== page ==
JSF-related contracts for Dutch aerospace companies

The fact that the Netherlands is a partner in the JSF programme gives Dutch aerospace companies an opportunity to play a role in the development, production and maintenance of the JSF. But how can Dutch companies secure JSF-related contracts, and how much are such contracts actually worth? 

Best value

Partner countries do their best to ensure that their own aerospace companies are awarded JSF-related contracts. This works on the ‘best value’ principle, i.e. price and quality are the key competitive criteria. The three principal contractors, viz. Lockheed Martin, Pratt & Whitney and Northrop Grumman, take best value as the basis on which they decide which industrial companies in the partner countries should be awarded JSF-related contracts. This is not generally the case with other projects involving the procurement of defence materiel, in which purchasing countries are awarded what are known as ‘compensation orders’. In other words, orders are awarded to Dutch companies by the country supplying the materiel in question. These compensation orders are agreed at the time when the contract for the supply of the defence materiel is signed. For example, if the Dutch government agrees to buy a number of tanks from Germany, the German government is then obliged to ensure that German companies place orders with Dutch companies to a value representing a given percentage of the price of the tanks.

The way in which the Dutch government arranges compensation orders is worked out in the Industrial Participation Policy from the Ministry of Economic Affairs and Climate Policy.

JSF-related orders for Dutch companies

The Ministry of Economic Affairs and Climate Policy keeps a record of Dutch companies that have been awarded JSF-related contracts. Known as the ‘JSF thermometer’, this document shows all current and likely future orders, quotations and long-term contracts, as well as potential opportunities for the future. The Minister of Economic Affairs and Climate Policy uses the information in the JSF thermometer as input for the progress reports on the replacement of the F-16 and the acquisition of the JSF. These progress reports also indicate how many contractually binding orders have been signed. Apart from stating the value of the contracts, the JSF thermometer also indicates how many orders involve development work and how many production work. This is an important distinction, as companies are not required to pay any remittances in respect of development work.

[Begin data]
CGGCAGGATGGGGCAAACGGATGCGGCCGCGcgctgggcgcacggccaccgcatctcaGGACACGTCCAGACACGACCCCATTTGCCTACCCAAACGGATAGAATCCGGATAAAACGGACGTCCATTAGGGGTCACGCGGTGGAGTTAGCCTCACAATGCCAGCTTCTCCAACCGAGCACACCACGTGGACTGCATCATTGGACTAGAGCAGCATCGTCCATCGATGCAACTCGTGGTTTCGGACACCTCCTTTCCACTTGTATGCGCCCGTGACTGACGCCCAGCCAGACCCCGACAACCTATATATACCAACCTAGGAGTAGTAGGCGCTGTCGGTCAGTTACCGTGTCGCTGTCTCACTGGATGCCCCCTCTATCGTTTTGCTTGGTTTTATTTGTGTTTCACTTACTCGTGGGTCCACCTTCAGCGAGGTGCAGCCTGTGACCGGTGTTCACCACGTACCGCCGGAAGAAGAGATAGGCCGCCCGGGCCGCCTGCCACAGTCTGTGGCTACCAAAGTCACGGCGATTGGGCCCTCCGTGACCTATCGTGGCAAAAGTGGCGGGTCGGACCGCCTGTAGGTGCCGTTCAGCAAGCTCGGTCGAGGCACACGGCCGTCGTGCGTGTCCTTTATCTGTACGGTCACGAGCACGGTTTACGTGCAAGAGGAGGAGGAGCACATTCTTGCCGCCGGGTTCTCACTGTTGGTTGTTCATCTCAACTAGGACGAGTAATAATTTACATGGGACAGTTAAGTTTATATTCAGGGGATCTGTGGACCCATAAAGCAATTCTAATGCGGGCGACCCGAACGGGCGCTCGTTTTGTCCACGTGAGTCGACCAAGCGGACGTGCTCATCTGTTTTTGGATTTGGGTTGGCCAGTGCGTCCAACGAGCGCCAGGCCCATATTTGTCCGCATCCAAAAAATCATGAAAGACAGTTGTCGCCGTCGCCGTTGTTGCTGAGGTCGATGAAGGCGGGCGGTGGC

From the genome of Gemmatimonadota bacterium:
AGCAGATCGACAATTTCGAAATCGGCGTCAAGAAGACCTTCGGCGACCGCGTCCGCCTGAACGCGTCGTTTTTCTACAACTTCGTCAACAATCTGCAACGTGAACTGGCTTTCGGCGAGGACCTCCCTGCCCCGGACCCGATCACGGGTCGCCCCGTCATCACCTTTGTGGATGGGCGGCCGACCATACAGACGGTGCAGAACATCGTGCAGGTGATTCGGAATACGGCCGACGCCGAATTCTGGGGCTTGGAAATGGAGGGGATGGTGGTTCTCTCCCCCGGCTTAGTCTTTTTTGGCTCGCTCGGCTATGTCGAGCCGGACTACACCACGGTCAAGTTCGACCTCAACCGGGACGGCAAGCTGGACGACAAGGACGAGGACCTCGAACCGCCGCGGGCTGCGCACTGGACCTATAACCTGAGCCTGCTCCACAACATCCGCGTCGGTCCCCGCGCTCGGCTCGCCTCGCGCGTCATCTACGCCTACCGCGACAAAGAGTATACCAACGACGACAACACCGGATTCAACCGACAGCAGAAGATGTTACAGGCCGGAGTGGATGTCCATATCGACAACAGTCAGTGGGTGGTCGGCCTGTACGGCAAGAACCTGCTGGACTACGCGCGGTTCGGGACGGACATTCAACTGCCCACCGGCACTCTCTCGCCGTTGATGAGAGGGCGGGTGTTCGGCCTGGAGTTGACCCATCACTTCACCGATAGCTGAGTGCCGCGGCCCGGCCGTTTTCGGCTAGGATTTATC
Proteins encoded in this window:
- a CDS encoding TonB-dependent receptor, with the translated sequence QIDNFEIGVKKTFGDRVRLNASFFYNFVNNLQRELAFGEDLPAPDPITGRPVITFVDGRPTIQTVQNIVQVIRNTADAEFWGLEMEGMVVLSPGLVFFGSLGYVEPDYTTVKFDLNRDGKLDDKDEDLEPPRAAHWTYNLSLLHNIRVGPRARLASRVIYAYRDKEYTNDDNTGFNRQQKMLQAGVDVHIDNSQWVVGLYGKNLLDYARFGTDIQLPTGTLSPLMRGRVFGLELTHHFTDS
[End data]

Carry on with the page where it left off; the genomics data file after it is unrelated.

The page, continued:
Table in progress report

The Minister of Economic Affairs and Climate Policy reached an agreement with the Lower House of the Dutch parliament in 2014, to the effect that a table stating the value of current contracts should be included in the progress report published in September (of the year after the contract year). This has to do with the fact that the information received from Dutch aerospace companies has not yet been audited at the time when the March progress report is published. In addition, since the publication of the September 2015 progress report, the Minister has also made a distinction between orders that have actually been placed and long-term framework contracts. We have already made clear in the audit reports we have published since 2009 that not all orders quoted in the progress reports are firm orders. In the case of long-term framework contracts, it is a matter of waiting to see whether these actually result in any orders.

Value of orders for Dutch industry

The following graph shows the value of JSF-related orders for Dutch industry from year to year. The blue section (SDD) refers to development work, while the red section (LRIP) refers to production.

Value of orders for Dutch industry
Millions of dollars

Framework contracts

Orders for Dutch aerospace companies are based on contracts with a duration of no more than one year. This is because the principal contractors, i.e. Lockheed Martin, Pratt & Whitney and Northrop Grumman, also work with one-year contracts. As long as the JSF is not in full production, the US administration only awards these companies contracts for the production of a single series of JSF aircraft.

The problem with one-year contracts is that the companies who are required to execute the orders have to invest large amounts of money, for example in staff and equipment. This is why the principal contractors have signed framework contracts with their subcontractors (including Dutch companies) stating that, in principle, orders for subsequent series will be placed with the same subcontractors. It is important to bear in mind, however, that these framework contracts are not legally binding. If a Dutch company can no longer offer the best terms or if there are fewer aircraft in the next series, the principal contractor may, if it so wishes, decide not to make use of the Dutch company. In other words, a framework contract does not offer any guarantees.